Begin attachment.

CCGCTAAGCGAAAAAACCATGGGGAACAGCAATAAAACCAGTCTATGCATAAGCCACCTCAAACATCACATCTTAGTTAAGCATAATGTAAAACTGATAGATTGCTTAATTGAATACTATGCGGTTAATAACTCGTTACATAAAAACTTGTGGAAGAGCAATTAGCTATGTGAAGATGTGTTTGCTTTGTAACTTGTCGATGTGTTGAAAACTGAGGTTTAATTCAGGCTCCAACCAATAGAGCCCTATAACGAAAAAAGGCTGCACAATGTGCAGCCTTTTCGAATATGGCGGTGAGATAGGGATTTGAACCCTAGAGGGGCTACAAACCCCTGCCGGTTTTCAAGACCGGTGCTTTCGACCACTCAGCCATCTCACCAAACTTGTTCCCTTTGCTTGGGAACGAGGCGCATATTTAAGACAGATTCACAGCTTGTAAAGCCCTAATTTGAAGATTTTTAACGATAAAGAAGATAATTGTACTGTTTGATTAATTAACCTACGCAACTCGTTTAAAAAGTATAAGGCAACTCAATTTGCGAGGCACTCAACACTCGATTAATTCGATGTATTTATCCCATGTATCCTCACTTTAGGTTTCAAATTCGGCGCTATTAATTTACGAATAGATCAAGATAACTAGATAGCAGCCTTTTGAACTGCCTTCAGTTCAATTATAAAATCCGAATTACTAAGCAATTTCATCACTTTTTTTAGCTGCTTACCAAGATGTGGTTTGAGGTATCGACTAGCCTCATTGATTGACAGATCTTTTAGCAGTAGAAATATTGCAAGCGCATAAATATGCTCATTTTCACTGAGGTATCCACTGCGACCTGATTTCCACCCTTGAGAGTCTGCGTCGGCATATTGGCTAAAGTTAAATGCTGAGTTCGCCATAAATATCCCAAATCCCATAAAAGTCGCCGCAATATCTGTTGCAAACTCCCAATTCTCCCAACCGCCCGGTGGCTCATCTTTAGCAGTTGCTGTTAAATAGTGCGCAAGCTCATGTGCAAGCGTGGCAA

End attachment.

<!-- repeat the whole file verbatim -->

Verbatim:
CCGCTAAGCGAAAAAACCATGGGGAACAGCAATAAAACCAGTCTATGCATAAGCCACCTCAAACATCACATCTTAGTTAAGCATAATGTAAAACTGATAGATTGCTTAATTGAATACTATGCGGTTAATAACTCGTTACATAAAAACTTGTGGAAGAGCAATTAGCTATGTGAAGATGTGTTTGCTTTGTAACTTGTCGATGTGTTGAAAACTGAGGTTTAATTCAGGCTCCAACCAATAGAGCCCTATAACGAAAAAAGGCTGCACAATGTGCAGCCTTTTCGAATATGGCGGTGAGATAGGGATTTGAACCCTAGAGGGGCTACAAACCCCTGCCGGTTTTCAAGACCGGTGCTTTCGACCACTCAGCCATCTCACCAAACTTGTTCCCTTTGCTTGGGAACGAGGCGCATATTTAAGACAGATTCACAGCTTGTAAAGCCCTAATTTGAAGATTTTTAACGATAAAGAAGATAATTGTACTGTTTGATTAATTAACCTACGCAACTCGTTTAAAAAGTATAAGGCAACTCAATTTGCGAGGCACTCAACACTCGATTAATTCGATGTATTTATCCCATGTATCCTCACTTTAGGTTTCAAATTCGGCGCTATTAATTTACGAATAGATCAAGATAACTAGATAGCAGCCTTTTGAACTGCCTTCAGTTCAATTATAAAATCCGAATTACTAAGCAATTTCATCACTTTTTTTAGCTGCTTACCAAGATGTGGTTTGAGGTATCGACTAGCCTCATTGATTGACAGATCTTTTAGCAGTAGAAATATTGCAAGCGCATAAATATGCTCATTTTCACTGAGGTATCCACTGCGACCTGATTTCCACCCTTGAGAGTCTGCGTCGGCATATTGGCTAAAGTTAAATGCTGAGTTCGCCATAAATATCCCAAATCCCATAAAAGTCGCCGCAATATCTGTTGCAAACTCCCAATTCTCCCAACCGCCCGGTGGCTCATCTTTAGCAGTTGCTGTTAAATAGTGCGCAAGCTCATGTGCAAGCGTGGCAA